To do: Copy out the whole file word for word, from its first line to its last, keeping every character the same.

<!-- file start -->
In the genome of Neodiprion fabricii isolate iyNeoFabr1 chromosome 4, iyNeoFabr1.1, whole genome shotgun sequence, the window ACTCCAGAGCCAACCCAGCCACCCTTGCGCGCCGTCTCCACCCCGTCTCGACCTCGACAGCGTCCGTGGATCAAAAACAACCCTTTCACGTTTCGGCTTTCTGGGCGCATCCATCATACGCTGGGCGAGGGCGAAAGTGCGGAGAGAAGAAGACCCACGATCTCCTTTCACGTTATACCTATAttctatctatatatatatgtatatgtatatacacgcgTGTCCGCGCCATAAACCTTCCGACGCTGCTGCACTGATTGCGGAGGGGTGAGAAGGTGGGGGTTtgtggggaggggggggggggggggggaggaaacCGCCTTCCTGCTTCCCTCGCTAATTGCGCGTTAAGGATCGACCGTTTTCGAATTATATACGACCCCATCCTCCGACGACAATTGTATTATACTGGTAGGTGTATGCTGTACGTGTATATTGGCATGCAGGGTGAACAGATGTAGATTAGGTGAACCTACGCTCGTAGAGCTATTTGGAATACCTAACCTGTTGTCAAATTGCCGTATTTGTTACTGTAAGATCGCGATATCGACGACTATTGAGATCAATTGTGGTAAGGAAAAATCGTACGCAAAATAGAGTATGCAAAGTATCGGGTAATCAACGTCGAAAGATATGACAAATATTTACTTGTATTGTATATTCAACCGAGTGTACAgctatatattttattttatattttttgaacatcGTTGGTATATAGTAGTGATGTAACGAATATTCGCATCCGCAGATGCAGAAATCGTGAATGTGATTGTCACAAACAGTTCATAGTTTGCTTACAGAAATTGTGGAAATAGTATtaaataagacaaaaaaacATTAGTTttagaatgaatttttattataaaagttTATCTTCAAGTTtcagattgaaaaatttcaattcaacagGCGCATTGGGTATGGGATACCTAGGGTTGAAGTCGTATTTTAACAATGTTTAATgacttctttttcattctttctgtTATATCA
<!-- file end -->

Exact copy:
In the genome of Neodiprion fabricii isolate iyNeoFabr1 chromosome 4, iyNeoFabr1.1, whole genome shotgun sequence, the window ACTCCAGAGCCAACCCAGCCACCCTTGCGCGCCGTCTCCACCCCGTCTCGACCTCGACAGCGTCCGTGGATCAAAAACAACCCTTTCACGTTTCGGCTTTCTGGGCGCATCCATCATACGCTGGGCGAGGGCGAAAGTGCGGAGAGAAGAAGACCCACGATCTCCTTTCACGTTATACCTATAttctatctatatatatatgtatatgtatatacacgcgTGTCCGCGCCATAAACCTTCCGACGCTGCTGCACTGATTGCGGAGGGGTGAGAAGGTGGGGGTTtgtggggaggggggggggggggggggaggaaacCGCCTTCCTGCTTCCCTCGCTAATTGCGCGTTAAGGATCGACCGTTTTCGAATTATATACGACCCCATCCTCCGACGACAATTGTATTATACTGGTAGGTGTATGCTGTACGTGTATATTGGCATGCAGGGTGAACAGATGTAGATTAGGTGAACCTACGCTCGTAGAGCTATTTGGAATACCTAACCTGTTGTCAAATTGCCGTATTTGTTACTGTAAGATCGCGATATCGACGACTATTGAGATCAATTGTGGTAAGGAAAAATCGTACGCAAAATAGAGTATGCAAAGTATCGGGTAATCAACGTCGAAAGATATGACAAATATTTACTTGTATTGTATATTCAACCGAGTGTACAgctatatattttattttatattttttgaacatcGTTGGTATATAGTAGTGATGTAACGAATATTCGCATCCGCAGATGCAGAAATCGTGAATGTGATTGTCACAAACAGTTCATAGTTTGCTTACAGAAATTGTGGAAATAGTATtaaataagacaaaaaaacATTAGTTttagaatgaatttttattataaaagttTATCTTCAAGTTtcagattgaaaaatttcaattcaacagGCGCATTGGGTATGGGATACCTAGGGTTGAAGTCGTATTTTAACAATGTTTAATgacttctttttcattctttctgtTATATCA